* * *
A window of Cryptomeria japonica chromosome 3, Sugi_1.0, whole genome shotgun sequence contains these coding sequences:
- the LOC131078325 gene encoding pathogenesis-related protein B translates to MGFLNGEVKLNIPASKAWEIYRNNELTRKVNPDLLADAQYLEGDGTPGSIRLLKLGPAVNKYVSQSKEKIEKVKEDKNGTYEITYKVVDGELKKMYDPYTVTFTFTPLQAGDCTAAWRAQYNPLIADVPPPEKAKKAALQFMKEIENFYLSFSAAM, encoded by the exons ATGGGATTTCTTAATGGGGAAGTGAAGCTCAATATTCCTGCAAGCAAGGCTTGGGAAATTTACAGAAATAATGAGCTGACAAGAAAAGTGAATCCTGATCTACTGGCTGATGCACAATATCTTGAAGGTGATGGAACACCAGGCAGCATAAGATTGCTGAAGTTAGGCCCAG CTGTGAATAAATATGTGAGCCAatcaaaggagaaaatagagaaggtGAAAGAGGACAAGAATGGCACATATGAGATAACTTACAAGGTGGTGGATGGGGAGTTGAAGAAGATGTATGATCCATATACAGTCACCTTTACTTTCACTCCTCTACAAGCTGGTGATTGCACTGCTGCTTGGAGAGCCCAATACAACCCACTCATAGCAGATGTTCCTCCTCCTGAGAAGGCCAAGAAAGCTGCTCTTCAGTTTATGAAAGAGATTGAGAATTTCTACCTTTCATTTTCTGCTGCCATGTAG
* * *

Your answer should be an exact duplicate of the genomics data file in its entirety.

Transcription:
A window of Cryptomeria japonica chromosome 3, Sugi_1.0, whole genome shotgun sequence contains these coding sequences:
- the LOC131078325 gene encoding pathogenesis-related protein B translates to MGFLNGEVKLNIPASKAWEIYRNNELTRKVNPDLLADAQYLEGDGTPGSIRLLKLGPAVNKYVSQSKEKIEKVKEDKNGTYEITYKVVDGELKKMYDPYTVTFTFTPLQAGDCTAAWRAQYNPLIADVPPPEKAKKAALQFMKEIENFYLSFSAAM, encoded by the exons ATGGGATTTCTTAATGGGGAAGTGAAGCTCAATATTCCTGCAAGCAAGGCTTGGGAAATTTACAGAAATAATGAGCTGACAAGAAAAGTGAATCCTGATCTACTGGCTGATGCACAATATCTTGAAGGTGATGGAACACCAGGCAGCATAAGATTGCTGAAGTTAGGCCCAG CTGTGAATAAATATGTGAGCCAatcaaaggagaaaatagagaaggtGAAAGAGGACAAGAATGGCACATATGAGATAACTTACAAGGTGGTGGATGGGGAGTTGAAGAAGATGTATGATCCATATACAGTCACCTTTACTTTCACTCCTCTACAAGCTGGTGATTGCACTGCTGCTTGGAGAGCCCAATACAACCCACTCATAGCAGATGTTCCTCCTCCTGAGAAGGCCAAGAAAGCTGCTCTTCAGTTTATGAAAGAGATTGAGAATTTCTACCTTTCATTTTCTGCTGCCATGTAG